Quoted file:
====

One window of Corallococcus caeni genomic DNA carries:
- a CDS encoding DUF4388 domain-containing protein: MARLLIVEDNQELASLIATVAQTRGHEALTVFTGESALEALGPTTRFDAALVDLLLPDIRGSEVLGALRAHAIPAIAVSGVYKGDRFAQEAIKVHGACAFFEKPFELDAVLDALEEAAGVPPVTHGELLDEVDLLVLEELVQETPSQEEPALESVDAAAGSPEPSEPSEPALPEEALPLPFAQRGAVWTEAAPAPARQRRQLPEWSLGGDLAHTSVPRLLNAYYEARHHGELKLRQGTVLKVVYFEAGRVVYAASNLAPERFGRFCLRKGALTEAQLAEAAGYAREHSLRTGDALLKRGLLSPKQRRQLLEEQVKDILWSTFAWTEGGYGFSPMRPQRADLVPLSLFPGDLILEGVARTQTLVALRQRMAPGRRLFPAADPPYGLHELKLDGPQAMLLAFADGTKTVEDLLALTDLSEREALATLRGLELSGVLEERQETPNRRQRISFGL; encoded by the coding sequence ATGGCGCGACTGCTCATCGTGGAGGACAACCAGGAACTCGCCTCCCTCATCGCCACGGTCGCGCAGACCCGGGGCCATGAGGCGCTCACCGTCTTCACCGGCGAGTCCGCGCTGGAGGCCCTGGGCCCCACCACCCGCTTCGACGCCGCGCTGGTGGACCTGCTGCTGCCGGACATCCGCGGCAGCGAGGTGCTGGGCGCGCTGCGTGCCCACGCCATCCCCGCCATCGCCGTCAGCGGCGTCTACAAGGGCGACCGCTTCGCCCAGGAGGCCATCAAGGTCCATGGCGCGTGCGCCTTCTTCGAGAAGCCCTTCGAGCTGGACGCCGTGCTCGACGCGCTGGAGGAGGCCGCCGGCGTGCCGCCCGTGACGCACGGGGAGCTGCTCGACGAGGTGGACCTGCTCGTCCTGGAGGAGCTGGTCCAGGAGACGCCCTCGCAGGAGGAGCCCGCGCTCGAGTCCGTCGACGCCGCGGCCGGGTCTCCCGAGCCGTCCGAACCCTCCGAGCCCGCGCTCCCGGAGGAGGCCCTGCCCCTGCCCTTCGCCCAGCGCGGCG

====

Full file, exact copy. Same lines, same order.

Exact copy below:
One window of Corallococcus caeni genomic DNA carries:
- a CDS encoding DUF4388 domain-containing protein: MARLLIVEDNQELASLIATVAQTRGHEALTVFTGESALEALGPTTRFDAALVDLLLPDIRGSEVLGALRAHAIPAIAVSGVYKGDRFAQEAIKVHGACAFFEKPFELDAVLDALEEAAGVPPVTHGELLDEVDLLVLEELVQETPSQEEPALESVDAAAGSPEPSEPSEPALPEEALPLPFAQRGAVWTEAAPAPARQRRQLPEWSLGGDLAHTSVPRLLNAYYEARHHGELKLRQGTVLKVVYFEAGRVVYAASNLAPERFGRFCLRKGALTEAQLAEAAGYAREHSLRTGDALLKRGLLSPKQRRQLLEEQVKDILWSTFAWTEGGYGFSPMRPQRADLVPLSLFPGDLILEGVARTQTLVALRQRMAPGRRLFPAADPPYGLHELKLDGPQAMLLAFADGTKTVEDLLALTDLSEREALATLRGLELSGVLEERQETPNRRQRISFGL; encoded by the coding sequence ATGGCGCGACTGCTCATCGTGGAGGACAACCAGGAACTCGCCTCCCTCATCGCCACGGTCGCGCAGACCCGGGGCCATGAGGCGCTCACCGTCTTCACCGGCGAGTCCGCGCTGGAGGCCCTGGGCCCCACCACCCGCTTCGACGCCGCGCTGGTGGACCTGCTGCTGCCGGACATCCGCGGCAGCGAGGTGCTGGGCGCGCTGCGTGCCCACGCCATCCCCGCCATCGCCGTCAGCGGCGTCTACAAGGGCGACCGCTTCGCCCAGGAGGCCATCAAGGTCCATGGCGCGTGCGCCTTCTTCGAGAAGCCCTTCGAGCTGGACGCCGTGCTCGACGCGCTGGAGGAGGCCGCCGGCGTGCCGCCCGTGACGCACGGGGAGCTGCTCGACGAGGTGGACCTGCTCGTCCTGGAGGAGCTGGTCCAGGAGACGCCCTCGCAGGAGGAGCCCGCGCTCGAGTCCGTCGACGCCGCGGCCGGGTCTCCCGAGCCGTCCGAACCCTCCGAGCCCGCGCTCCCGGAGGAGGCCCTGCCCCTGCCCTTCGCCCAGCGCGGCG